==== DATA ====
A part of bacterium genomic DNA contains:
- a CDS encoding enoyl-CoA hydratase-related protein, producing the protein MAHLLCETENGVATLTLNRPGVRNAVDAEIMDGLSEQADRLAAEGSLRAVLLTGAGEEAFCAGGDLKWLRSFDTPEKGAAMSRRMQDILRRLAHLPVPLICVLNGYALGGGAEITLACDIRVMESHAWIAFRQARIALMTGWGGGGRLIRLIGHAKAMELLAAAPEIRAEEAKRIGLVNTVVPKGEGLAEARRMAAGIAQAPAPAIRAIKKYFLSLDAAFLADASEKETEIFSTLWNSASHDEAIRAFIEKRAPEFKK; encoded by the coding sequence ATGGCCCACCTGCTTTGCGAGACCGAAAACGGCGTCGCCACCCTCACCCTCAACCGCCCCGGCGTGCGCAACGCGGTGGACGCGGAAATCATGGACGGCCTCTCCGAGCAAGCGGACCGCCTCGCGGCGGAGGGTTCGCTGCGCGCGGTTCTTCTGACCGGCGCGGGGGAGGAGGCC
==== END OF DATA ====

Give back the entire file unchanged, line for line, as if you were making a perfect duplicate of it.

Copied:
A part of bacterium genomic DNA contains:
- a CDS encoding enoyl-CoA hydratase-related protein, producing the protein MAHLLCETENGVATLTLNRPGVRNAVDAEIMDGLSEQADRLAAEGSLRAVLLTGAGEEAFCAGGDLKWLRSFDTPEKGAAMSRRMQDILRRLAHLPVPLICVLNGYALGGGAEITLACDIRVMESHAWIAFRQARIALMTGWGGGGRLIRLIGHAKAMELLAAAPEIRAEEAKRIGLVNTVVPKGEGLAEARRMAAGIAQAPAPAIRAIKKYFLSLDAAFLADASEKETEIFSTLWNSASHDEAIRAFIEKRAPEFKK; encoded by the coding sequence ATGGCCCACCTGCTTTGCGAGACCGAAAACGGCGTCGCCACCCTCACCCTCAACCGCCCCGGCGTGCGCAACGCGGTGGACGCGGAAATCATGGACGGCCTCTCCGAGCAAGCGGACCGCCTCGCGGCGGAGGGTTCGCTGCGCGCGGTTCTTCTGACCGGCGCGGGGGAGGAGGCC